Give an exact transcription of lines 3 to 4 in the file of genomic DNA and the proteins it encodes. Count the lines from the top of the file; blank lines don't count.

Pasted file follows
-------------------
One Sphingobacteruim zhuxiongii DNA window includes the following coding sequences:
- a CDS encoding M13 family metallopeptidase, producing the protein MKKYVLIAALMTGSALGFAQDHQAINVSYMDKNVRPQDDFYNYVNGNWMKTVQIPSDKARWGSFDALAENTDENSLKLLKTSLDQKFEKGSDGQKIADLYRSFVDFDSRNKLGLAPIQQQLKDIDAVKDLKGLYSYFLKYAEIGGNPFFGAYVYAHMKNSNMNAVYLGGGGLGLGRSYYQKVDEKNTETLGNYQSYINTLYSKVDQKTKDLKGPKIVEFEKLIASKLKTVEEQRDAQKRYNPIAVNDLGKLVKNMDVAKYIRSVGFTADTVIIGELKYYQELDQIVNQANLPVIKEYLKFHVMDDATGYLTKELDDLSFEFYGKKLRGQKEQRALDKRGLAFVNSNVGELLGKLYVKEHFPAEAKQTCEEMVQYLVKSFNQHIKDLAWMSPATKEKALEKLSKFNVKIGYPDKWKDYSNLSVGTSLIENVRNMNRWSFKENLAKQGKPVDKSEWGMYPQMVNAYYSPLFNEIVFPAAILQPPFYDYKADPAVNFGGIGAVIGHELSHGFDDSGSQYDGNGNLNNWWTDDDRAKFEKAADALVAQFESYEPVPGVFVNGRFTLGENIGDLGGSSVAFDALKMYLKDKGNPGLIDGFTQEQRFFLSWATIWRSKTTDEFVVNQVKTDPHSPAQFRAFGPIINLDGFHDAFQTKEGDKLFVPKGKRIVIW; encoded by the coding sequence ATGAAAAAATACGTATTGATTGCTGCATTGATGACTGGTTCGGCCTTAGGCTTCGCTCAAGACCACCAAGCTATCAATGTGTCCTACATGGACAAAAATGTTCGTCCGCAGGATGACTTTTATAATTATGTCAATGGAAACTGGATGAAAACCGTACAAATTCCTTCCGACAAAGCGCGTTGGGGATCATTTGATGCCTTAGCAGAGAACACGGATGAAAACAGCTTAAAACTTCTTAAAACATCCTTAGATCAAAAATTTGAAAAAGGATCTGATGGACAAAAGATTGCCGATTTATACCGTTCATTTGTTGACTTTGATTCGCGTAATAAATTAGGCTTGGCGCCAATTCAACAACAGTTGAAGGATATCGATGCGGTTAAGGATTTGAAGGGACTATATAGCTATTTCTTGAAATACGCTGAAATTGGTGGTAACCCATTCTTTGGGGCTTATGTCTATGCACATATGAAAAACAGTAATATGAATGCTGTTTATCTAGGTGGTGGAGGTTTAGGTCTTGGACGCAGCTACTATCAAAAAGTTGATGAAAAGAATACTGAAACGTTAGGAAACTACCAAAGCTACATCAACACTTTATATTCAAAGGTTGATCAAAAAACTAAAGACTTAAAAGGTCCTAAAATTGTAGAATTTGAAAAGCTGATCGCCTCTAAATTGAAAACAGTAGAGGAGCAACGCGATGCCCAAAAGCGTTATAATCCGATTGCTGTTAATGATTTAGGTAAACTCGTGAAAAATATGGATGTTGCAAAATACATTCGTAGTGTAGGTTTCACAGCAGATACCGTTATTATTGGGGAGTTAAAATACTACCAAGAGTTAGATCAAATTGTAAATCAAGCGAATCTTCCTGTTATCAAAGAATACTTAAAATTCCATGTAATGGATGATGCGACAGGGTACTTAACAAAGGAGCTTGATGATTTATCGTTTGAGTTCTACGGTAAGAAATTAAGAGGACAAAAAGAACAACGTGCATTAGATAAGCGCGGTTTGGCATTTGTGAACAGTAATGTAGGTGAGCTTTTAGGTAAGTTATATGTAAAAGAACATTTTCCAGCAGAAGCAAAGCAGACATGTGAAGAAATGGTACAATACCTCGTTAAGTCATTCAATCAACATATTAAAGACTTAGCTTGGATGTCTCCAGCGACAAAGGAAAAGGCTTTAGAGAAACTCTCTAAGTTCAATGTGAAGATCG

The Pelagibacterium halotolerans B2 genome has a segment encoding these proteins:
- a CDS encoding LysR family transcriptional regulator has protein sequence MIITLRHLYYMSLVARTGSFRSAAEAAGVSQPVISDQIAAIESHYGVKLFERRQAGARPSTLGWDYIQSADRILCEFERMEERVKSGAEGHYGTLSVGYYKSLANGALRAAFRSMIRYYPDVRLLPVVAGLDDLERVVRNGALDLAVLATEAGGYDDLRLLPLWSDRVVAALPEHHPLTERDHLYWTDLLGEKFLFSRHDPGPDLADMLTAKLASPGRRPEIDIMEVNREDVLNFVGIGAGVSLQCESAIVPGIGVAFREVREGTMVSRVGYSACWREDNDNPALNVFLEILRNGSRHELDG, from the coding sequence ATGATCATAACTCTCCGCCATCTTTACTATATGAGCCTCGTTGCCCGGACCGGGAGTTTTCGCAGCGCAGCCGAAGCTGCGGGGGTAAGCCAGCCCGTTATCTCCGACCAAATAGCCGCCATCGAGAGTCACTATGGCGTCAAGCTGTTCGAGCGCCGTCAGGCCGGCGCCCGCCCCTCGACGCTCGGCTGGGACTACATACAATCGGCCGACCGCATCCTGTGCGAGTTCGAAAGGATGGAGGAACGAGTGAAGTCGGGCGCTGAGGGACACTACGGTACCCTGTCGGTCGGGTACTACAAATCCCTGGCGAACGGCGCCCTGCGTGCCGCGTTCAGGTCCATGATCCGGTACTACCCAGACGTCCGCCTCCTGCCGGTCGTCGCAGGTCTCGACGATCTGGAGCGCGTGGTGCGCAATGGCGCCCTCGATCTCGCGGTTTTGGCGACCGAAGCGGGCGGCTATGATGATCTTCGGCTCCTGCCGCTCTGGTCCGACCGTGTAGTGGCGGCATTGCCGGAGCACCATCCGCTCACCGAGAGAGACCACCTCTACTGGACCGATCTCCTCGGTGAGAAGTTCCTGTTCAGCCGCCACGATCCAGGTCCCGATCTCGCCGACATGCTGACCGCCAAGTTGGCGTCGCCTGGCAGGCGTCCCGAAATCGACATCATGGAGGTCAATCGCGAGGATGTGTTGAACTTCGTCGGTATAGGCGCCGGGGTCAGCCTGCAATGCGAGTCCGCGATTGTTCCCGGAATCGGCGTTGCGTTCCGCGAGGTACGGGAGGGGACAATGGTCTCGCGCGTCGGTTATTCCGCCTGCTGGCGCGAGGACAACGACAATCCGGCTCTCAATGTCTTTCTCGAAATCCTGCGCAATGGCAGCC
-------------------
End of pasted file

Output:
The Pelagibacterium halotolerans B2 genome has a segment encoding these proteins:
- a CDS encoding LysR family transcriptional regulator has protein sequence MIITLRHLYYMSLVARTGSFRSAAEAAGVSQPVISDQIAAIESHYGVKLFERRQAGARPSTLGWDYIQSADRILCEFERMEERVKSGAEGHYGTLSVGYYKSLANGALRAAFRSMIRYYPDVRLLPVVAGLDDLERVVRNGALDLAVLATEAGGYDDLRLLPLWSDRVVAALPEHHPLTERDHLYWTDLLGEKFLFSRHDPGPDLADMLTAKLASPGRRPEIDIMEVNREDVLNFVGIGAGVSLQCESAIVPGIGVAFREVREGTMVSRVGYSACWREDNDNPALNVFLEILRNGSRHELDG, from the coding sequence ATGATCATAACTCTCCGCCATCTTTACTATATGAGCCTCGTTGCCCGGACCGGGAGTTTTCGCAGCGCAGCCGAAGCTGCGGGGGTAAGCCAGCCCGTTATCTCCGACCAAATAGCCGCCATCGAGAGTCACTATGGCGTCAAGCTGTTCGAGCGCCGTCAGGCCGGCGCCCGCCCCTCGACGCTCGGCTGGGACTACATACAATCGGCCGACCGCATCCTGTGCGAGTTCGAAAGGATGGAGGAACGAGTGAAGTCGGGCGCTGAGGGACACTACGGTACCCTGTCGGTCGGGTACTACAAATCCCTGGCGAACGGCGCCCTGCGTGCCGCGTTCAGGTCCATGATCCGGTACTACCCAGACGTCCGCCTCCTGCCGGTCGTCGCAGGTCTCGACGATCTGGAGCGCGTGGTGCGCAATGGCGCCCTCGATCTCGCGGTTTTGGCGACCGAAGCGGGCGGCTATGATGATCTTCGGCTCCTGCCGCTCTGGTCCGACCGTGTAGTGGCGGCATTGCCGGAGCACCATCCGCTCACCGAGAGAGACCACCTCTACTGGACCGATCTCCTCGGTGAGAAGTTCCTGTTCAGCCGCCACGATCCAGGTCCCGATCTCGCCGACATGCTGACCGCCAAGTTGGCGTCGCCTGGCAGGCGTCCCGAAATCGACATCATGGAGGTCAATCGCGAGGATGTGTTGAACTTCGTCGGTATAGGCGCCGGGGTCAGCCTGCAATGCGAGTCCGCGATTGTTCCCGGAATCGGCGTTGCGTTCCGCGAGGTACGGGAGGGGACAATGGTCTCGCGCGTCGGTTATTCCGCCTGCTGGCGCGAGGACAACGACAATCCGGCTCTCAATGTCTTTCTCGAAATCCTGCGCAATGGCAGCC